Winged MapleleafQuadrula fragosa
At one time the federally endangered winged mapleleaf inhabited at least 34 river systems in 12 states (USFWS 1997). Quadrula fragosa (Conrad 1835) is now thought to occur in select reaches of St. Croix River, Wisconsin, Kiamachi River, Oklahoma, and Bourbeuse River, Missouri. One of the last known reproducing populations occurs in the St. Croix River where the river forms the border between Minnesota and Wisconsin. Until very recently winged mapleleaf were thought to occur only downstream of the St. Croix Falls dam. In 1999 and 2001 Hove et. al found dead valves above the St. Croix Falls Dam, suggesting a greater distribution of this mussel in the St. Croix. We are currently examining possible relocation sites above the dam for Winged Mapleleaf mussels that be produced in propagation trials.
More information regarding the factors that may have lead to the decline of the winged mapleleaf mussels can be found in the flyer produced by the Fish and Wildlife Service. A PDF copy of the flyer can be found here. The Recovery Plan for this species as a PDF is at http://ecos.fws.gov/docs/recovery_plan/970625.pdf. Dan Hornbach was a member of the recovery team developing this plan.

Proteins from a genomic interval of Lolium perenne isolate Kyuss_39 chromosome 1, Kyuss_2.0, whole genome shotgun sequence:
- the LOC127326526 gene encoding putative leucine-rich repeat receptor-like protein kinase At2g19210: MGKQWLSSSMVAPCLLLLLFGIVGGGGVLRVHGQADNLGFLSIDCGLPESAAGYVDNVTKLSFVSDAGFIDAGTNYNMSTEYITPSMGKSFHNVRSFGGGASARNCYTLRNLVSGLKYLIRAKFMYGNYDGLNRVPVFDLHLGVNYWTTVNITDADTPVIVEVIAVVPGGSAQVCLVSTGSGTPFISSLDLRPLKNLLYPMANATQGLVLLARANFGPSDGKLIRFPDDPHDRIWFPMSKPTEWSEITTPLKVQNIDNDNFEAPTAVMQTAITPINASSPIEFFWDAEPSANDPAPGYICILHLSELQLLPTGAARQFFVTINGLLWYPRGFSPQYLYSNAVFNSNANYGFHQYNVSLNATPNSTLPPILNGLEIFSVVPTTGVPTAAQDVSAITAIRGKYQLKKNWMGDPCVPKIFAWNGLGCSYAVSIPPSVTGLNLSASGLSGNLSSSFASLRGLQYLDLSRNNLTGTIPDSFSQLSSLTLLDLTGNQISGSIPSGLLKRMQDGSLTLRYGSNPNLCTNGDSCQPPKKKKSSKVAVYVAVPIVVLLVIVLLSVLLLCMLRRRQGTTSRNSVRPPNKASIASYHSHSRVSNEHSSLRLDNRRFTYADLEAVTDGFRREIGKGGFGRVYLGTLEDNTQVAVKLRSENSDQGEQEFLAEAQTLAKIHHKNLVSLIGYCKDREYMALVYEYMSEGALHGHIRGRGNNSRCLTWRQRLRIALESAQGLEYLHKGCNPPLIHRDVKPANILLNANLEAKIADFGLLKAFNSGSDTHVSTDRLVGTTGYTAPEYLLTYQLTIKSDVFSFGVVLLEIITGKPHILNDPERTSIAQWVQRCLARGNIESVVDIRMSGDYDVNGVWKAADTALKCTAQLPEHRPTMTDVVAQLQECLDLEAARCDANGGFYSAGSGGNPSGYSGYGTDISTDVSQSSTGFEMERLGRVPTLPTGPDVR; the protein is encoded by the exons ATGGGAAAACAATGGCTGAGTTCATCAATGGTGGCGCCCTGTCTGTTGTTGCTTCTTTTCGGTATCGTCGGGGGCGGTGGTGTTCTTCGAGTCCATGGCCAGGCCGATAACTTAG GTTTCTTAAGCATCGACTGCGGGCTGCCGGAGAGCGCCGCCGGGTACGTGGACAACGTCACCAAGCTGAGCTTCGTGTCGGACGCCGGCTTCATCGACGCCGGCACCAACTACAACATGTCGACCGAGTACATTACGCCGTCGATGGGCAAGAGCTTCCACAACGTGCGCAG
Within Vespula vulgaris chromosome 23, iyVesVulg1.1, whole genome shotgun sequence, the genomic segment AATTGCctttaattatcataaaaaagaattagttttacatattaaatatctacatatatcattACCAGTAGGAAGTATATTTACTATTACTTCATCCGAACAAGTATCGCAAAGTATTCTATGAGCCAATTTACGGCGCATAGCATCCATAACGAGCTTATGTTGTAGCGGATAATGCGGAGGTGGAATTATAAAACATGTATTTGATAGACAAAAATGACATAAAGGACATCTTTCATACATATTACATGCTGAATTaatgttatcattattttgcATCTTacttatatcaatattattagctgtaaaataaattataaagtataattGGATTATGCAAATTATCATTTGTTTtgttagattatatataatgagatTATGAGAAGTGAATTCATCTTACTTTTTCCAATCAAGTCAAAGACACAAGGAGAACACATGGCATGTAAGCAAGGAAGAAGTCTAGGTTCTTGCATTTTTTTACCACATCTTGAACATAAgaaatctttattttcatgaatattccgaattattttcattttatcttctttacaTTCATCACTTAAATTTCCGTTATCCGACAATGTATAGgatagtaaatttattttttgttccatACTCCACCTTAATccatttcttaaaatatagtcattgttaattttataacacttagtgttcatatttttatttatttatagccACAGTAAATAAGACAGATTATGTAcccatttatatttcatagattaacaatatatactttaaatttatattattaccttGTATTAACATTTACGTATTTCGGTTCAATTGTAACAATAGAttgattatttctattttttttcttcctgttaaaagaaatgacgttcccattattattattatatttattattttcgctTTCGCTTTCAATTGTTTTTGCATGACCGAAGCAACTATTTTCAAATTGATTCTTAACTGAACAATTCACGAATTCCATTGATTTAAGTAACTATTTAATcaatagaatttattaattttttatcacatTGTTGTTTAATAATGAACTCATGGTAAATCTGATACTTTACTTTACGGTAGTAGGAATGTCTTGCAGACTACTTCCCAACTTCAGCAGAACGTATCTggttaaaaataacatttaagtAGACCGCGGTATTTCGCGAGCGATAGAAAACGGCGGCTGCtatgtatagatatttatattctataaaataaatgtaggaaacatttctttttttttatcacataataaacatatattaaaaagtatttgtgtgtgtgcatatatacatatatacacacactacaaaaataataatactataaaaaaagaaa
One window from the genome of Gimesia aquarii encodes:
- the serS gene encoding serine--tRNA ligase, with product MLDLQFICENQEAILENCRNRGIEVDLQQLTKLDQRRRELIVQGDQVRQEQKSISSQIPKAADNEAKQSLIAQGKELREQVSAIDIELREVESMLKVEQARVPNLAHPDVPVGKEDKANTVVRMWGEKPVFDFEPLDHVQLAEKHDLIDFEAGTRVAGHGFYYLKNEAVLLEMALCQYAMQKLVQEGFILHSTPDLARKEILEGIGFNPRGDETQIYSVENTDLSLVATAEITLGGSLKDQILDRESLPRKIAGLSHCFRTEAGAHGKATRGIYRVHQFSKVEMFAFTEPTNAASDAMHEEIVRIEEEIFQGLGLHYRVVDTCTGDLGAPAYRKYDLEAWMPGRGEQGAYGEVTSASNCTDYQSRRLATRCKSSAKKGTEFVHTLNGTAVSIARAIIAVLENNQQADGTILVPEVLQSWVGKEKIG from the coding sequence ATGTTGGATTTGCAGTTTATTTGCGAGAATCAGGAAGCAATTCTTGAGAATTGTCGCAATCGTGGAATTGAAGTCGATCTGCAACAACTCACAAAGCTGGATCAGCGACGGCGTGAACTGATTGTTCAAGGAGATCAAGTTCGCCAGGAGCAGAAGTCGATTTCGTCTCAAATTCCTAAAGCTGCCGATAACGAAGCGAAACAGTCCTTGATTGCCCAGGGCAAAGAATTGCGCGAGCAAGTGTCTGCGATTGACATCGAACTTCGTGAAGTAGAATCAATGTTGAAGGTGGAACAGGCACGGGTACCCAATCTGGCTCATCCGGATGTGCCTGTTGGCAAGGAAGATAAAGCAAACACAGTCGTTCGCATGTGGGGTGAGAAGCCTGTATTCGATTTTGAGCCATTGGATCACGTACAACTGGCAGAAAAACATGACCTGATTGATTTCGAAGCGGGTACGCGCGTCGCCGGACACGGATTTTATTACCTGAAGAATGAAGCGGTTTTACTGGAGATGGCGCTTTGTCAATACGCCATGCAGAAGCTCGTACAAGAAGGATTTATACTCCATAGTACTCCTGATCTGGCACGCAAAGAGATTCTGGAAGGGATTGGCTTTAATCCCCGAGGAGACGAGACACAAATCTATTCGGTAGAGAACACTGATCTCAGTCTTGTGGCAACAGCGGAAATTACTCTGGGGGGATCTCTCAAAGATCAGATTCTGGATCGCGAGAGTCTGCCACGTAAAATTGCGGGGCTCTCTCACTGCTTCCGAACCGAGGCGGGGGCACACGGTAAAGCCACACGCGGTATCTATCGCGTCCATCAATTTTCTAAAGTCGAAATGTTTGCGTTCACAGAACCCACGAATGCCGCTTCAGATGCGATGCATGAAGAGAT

Hove, M. C., L. A.
Cunningham, K. G. Esse, and D. J.
Hornbach. 1999. Range extension of the federally endangered winged
mapleleaf: valves collected from upper St. Croix River, Minnesota.
Triannual Unionid Report 18: 9.
Hove, M. C., D. C. Allen, R. S. Derhak, K. M. Swenson, J. E. Thomas, and D. J. Hornbach. 2001. Second collection of winged mapleleaf valves from the upper St. Croix River. Ellipsaria 3(2): 11-12.
U.S. Fish and Wildlife Service. 1997. Winged mapleleaf mussel (Quadrula fragosa) recovery plan. Fort Snelling, Minnesota. 69 pp.